Cover image for From Cartwright to Shoeless Joe : the Warwick compendium of early baseball
From Cartwright to Shoeless Joe : the Warwick compendium of early baseball
McCulloch, Ron.
Publication Information:
Toronto ; Los Angeles : Warwick Pub., [1998]

Physical Description:
400 pages : illustrations ; 24 cm
General Note:
Includes index.
Added Author:
Format :


Call Number
Material Type
Home Location
Item Holds
GV863.A1 F747 1998 Adult Non-Fiction Central Closed Stacks-Non circulating

On Order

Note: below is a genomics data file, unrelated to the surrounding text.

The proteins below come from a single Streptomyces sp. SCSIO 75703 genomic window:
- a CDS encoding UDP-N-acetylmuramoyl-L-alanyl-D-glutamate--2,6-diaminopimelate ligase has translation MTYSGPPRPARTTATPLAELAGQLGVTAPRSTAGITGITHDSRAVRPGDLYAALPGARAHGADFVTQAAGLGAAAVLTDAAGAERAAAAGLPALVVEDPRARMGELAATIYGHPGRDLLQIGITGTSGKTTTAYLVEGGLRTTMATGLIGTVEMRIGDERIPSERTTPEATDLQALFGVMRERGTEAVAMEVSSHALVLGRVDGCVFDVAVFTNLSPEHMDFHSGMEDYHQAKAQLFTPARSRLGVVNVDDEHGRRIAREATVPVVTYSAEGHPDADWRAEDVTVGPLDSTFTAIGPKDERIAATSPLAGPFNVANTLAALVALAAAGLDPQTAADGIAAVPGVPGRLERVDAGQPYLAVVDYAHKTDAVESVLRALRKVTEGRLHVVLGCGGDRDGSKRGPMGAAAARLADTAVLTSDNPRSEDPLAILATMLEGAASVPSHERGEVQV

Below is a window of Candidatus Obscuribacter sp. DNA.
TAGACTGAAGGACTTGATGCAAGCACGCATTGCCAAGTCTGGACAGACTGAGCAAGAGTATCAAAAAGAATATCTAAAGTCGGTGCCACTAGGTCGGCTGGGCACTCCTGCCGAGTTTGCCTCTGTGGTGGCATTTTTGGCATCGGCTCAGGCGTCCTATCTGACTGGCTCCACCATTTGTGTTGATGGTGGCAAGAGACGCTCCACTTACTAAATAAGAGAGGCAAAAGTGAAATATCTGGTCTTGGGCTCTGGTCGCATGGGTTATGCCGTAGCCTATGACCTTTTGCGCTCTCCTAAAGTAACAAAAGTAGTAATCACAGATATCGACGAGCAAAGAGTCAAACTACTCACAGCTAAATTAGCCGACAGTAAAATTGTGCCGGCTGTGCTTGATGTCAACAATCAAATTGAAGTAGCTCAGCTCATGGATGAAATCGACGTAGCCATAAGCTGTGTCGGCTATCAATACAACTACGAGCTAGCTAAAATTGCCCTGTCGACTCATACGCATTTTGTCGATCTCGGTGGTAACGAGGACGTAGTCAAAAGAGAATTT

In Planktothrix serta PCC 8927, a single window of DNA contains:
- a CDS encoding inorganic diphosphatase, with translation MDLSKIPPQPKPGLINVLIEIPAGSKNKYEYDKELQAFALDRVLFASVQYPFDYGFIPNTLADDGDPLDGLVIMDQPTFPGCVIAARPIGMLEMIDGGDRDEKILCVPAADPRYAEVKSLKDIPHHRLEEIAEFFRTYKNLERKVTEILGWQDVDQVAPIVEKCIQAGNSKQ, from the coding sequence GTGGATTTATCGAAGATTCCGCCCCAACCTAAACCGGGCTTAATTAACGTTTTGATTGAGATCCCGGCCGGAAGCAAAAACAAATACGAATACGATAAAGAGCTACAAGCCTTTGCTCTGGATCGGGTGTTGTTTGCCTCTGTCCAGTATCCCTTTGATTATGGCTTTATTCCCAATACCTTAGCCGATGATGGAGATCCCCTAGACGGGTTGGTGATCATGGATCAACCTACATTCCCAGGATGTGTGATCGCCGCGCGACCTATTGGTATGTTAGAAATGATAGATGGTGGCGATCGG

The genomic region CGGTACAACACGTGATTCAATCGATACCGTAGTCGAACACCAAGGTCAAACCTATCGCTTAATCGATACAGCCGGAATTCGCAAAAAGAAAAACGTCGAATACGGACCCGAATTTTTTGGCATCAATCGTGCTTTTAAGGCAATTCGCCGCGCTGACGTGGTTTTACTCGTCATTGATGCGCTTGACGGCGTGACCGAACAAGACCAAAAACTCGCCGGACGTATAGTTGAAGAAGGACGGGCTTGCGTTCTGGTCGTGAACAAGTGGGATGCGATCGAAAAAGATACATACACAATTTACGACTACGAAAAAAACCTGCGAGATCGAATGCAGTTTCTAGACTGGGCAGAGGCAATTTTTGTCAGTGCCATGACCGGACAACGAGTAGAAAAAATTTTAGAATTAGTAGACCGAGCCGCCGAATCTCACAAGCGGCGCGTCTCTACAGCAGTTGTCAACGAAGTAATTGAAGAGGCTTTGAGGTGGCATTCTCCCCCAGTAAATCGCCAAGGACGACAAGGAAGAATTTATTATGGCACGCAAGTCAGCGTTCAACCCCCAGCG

Alexander Cartwight wrote out the first set of rules for the game of baseball as we know it in July of 1846 at Hoboken, New Jersey. Shoeless Joe Jackson was the star member of the 1919 Chicago White Sox baseball team -- the finest player of the era with a lifetime batting average of .356 -- and a member of the dubious group of players who threw the World Series that year in exchange for payment (which was never received). After Jackson and the Black Sox scandal, baseball had lost its innocence and would move on to the big business sport it was destined to become. Before Cartwright, baseball didn't exist (contrary to the popular but false myth of Abner Doubleday inventing the game in 1839). In between these two seminal figures, the game established itself across the continent, became a professional sport, fostered the construction of the first sports stadiums and the first national sports heroes and witnessed some of the greatest athletes of any century including Ty Cobb, Cyclone Young and Honus Wagner.This book, a compendium to early baseball, includes biographies of dozens of players, their statistics, and rare photographs. It also includes team histories for the more than 70 active professional teams from the Cincinnati Red Stockings (the first openly professional baseball club) in 1871 to the infamous White Sox of 1919. A season by season summary, including World Series results, is included, as well as a 15,000 word essay on the true origins of baseball and on the evolution of the sport -- including the invention of the slide, the curve ball and the bunt, among other developments.The result is both a comprehensive source of research and a fast-paced, fascinating accountof the people and places that made baseball so immediately captivating for an entire nation.